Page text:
Wouldn’t you know it, Shane and I’s first opening day of trout as husband and wife falls on Easter weekend. This creates for us a very jam-packed weekend because traditionally Shane takes part of a “Good Friday Shoot” with his dad and friends, and now my dad and brother join him, then Easter is the big holiday at his dad’s house. Now add in a day of fishing in between those days, and suddenly our weekend is very booked up. I have recipes I want to cook for all the gathering that will be done, but I won’t lie, I cannot wait to get outside and fish, and wouldn’t mind doing that till sundown.
It is funny that as opening day of trout rolled up, my devotionals brought up Jonah. You know the guy, the one that gets swallowed by a fish. Now, most of the time, I am completely distracted by that aspect of the story. It brings to mind pictures from childhood of a dejected looking man sitting in a big, hallow, whale belly contemplating what to do. As I got older, I began to understand more the ramifications of it all, this guy running away from a direct request from God and ending up in the belly of a fish.
This most recent time in studying it though, I was in awe over a different aspect: God’s mercy. I have read “The Daniel Prayer” by Anne Graham Lotz, and in it, she talked about God warning his people to repent, they didn’t, and they ended up as captives, Daniel being one of them. After seventy years, they were set free to return home. They had warnings before the captivity happened, and they didn’t heed it, and captivity was the result of their disobedience.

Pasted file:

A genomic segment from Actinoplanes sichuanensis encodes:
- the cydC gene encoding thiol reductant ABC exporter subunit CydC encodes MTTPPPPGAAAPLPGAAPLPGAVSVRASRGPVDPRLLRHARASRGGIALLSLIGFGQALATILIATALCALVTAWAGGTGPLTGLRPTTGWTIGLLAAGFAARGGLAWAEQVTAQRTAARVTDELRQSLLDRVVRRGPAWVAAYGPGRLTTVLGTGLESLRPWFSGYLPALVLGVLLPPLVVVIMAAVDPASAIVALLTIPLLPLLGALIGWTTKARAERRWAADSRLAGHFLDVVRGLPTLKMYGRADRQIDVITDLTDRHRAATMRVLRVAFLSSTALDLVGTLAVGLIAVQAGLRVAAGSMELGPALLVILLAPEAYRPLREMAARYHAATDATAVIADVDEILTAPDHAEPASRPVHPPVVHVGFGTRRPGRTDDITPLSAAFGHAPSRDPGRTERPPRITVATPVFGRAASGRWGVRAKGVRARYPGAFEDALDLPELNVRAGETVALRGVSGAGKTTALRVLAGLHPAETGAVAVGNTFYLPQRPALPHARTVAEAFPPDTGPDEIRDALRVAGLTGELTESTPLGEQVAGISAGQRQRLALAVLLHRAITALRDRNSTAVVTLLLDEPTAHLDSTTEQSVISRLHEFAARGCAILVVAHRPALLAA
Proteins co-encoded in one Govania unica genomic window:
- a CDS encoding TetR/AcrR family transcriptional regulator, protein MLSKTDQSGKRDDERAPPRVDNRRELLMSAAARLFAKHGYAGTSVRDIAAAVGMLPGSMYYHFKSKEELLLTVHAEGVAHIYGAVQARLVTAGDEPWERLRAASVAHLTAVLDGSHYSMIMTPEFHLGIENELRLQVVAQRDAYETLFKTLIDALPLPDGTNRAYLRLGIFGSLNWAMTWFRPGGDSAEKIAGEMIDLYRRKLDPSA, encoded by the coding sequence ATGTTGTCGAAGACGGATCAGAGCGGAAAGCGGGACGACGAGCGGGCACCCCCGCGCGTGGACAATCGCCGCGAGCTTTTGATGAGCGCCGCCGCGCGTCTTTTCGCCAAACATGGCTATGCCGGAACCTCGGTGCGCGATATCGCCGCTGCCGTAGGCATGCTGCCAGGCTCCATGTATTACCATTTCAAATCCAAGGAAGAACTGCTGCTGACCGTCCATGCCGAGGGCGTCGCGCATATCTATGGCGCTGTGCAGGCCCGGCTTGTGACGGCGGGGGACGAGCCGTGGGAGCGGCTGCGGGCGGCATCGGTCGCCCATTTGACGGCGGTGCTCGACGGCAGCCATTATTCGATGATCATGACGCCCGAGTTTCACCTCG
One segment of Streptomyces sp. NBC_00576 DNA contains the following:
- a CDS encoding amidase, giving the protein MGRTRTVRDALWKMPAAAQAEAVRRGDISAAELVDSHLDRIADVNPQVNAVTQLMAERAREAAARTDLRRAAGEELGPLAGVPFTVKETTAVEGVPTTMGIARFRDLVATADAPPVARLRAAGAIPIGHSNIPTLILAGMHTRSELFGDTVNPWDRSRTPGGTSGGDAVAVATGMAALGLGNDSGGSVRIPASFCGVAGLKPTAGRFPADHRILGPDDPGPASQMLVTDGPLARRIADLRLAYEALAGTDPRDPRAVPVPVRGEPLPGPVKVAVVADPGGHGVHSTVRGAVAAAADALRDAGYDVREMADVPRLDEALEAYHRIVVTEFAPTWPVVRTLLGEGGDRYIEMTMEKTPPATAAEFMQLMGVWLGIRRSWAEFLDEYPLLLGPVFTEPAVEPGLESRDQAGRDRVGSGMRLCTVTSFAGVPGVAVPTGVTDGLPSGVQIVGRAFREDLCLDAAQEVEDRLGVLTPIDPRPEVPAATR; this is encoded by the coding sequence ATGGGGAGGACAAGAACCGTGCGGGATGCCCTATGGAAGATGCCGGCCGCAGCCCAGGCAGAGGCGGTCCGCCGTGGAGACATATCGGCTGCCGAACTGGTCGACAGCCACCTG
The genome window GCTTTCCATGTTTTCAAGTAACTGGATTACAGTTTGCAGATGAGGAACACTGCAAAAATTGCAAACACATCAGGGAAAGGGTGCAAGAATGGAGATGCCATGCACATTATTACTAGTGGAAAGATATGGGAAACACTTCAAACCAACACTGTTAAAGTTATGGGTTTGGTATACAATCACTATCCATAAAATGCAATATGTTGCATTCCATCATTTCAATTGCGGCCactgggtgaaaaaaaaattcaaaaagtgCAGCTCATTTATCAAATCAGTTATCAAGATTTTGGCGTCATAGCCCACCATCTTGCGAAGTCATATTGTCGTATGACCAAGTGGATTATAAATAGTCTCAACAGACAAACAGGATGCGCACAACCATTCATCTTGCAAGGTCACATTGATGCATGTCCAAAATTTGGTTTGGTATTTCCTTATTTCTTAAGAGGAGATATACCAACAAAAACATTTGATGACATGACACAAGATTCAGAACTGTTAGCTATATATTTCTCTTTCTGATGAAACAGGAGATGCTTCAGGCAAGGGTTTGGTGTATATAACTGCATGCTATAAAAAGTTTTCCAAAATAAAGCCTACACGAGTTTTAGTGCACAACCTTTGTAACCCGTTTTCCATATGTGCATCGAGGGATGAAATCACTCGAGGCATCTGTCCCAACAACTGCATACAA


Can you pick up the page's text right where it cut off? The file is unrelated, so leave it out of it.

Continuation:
Now it was the Ninevites turn to repent in the book of Jonah, given the chance to repent, they, by contrast to the Israelites, repented pretty quickly. God withheld judgement just like he said he would. Forget getting hung up on “How did Jonah breath while in the fish?” or “Was it a fish or a whale?” or “Did the people who threw him over board see the fish get him?”, how wonderful is it that God kept his promise and gave the Ninevites his full mercy?
What is so astounding to me is Jonah’s reaction, he said he ran away and didn’t want to proclaim to those people that they should repent because he knew if they did, God was a God of love and compassion and would spare them. Basically he was saying, “I knew you would hold true to what you promised. How dare you be so good!”
In the midst of this crazy world, isn’t it a comforting thought that God can be so good, that he does show mercy, that he isn’t up there holding a lightening bolt over our heads just waiting for the next big mistake? Instead, he is waiting with his arms open promising us chance after chance. This should be a huge relief for us.
But, so many times we live with closed fists, not willing to accept God’s mercy. We don’t even give God the chance to fulfill promises before we shake our fists at him yelling, “You don’t do anything for me!”
How heartbreaking it must be for our father to hear his children say that to him.
I’m about to grab my pole to do some bluegill fishing on the lake, this weekend I am hoping for a big trout, and looking forward to introducing Leah to trout fishing. As I hold the little slippery, gilled creations that I find so much joy in catching, I know I will be thinking about Jonah this weekend. This story made new, not because of some weird fish fact I found, but because of the thought of God’s mercy for us, for me.